Professor Sherman Klump is getting married. And the Klump family could not be more delighted for him. But Buddy Love, his Mr. Hyde alter-ego from the first film, is back and trying to make it on his own. Buddy keeps resurfacing in untimely outbursts, and threatening the portly professor's marriage plans to colleague Denise Gaines. Utilizing Denise's cutting-edge DNA research, Sherman decides to rid himself of his monstrous nemesis -and his disruptive outbursts-once and for all by extracting Buddy's DNA from his system. But Buddy bursts full-bodied into Sherman's world and lays claim to the professor's astounding invention - a revolutionary youth serum. Desperate to keep it from Buddy, Sherman hides the serum in the Klump family home, thinking it will be safe. Buddy correctly divines where Sherman has placed the serum, but to get it, he has to deal with the entire Klump family first. Written by
As mentioned in the Trivia of the first film, the Dinner with the Klumps scene in this film was about to be deleted from it due to not being relevant enough to this plot. See more »
When Cletus Clump farts while being administered the Heimlich Maneuver, the candle on the cake is seen to go out as it ignites the drapes. A couple of seconds later, the candle is lit once more, then it is out again a couple of seconds later. See more »
Sherman Klump. Well, you still eat those happy meals, you haven't changed a bit. You remember me, it's Buddy Love, we both used to chase that girl Carla at the same time.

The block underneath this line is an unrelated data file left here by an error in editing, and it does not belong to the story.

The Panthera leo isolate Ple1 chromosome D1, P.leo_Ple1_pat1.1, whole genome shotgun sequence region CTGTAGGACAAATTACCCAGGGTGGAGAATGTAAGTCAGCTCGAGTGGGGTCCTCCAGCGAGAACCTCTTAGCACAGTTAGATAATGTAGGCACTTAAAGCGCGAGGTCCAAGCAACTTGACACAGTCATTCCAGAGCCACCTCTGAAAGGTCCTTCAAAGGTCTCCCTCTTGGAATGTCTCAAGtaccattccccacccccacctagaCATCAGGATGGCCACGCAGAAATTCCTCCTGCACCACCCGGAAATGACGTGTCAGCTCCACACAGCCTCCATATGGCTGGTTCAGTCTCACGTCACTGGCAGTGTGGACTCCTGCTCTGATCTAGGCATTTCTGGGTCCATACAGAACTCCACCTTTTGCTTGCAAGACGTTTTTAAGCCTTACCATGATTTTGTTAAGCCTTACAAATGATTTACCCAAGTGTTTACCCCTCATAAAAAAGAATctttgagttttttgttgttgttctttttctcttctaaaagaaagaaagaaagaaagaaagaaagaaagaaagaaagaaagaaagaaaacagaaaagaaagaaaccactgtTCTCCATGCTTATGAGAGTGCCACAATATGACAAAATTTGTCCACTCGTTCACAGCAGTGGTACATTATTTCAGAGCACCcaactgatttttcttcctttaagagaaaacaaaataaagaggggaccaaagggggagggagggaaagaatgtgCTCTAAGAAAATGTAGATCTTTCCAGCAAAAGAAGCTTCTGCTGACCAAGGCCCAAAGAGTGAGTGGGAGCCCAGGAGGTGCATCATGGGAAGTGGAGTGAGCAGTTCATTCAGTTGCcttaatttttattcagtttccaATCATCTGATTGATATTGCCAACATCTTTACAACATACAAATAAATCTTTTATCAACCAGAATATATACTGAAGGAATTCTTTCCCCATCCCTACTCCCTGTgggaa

Miss Purty and I were just friends.
Just friends, huh?
[Looks at Denise]
Well, who's your new friend? Oh you're fine. What's your name?
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Outtakes are shown during the end credits. See more »
Frustrated by erratic and uncontrollable behavior at the hands of his troublesome alter ego, Professor Sherman Klump undergoes an experiment that separates his personality and allows the suave Buddy Love to become his own person. This time around they're battling each other for possession of invaluable scientific research which only further complicates matters in Sherman's personal life with colleague Jackson. Murphy, who's clearly having fun in his pull-out-all-the-stops portrayal of a horny grandmother, is as likable and energetic as he's ever been, but the script is awfully slim and throws out only a few genuinely funny ideas. A disappointment considering the impact of its predecessor. **
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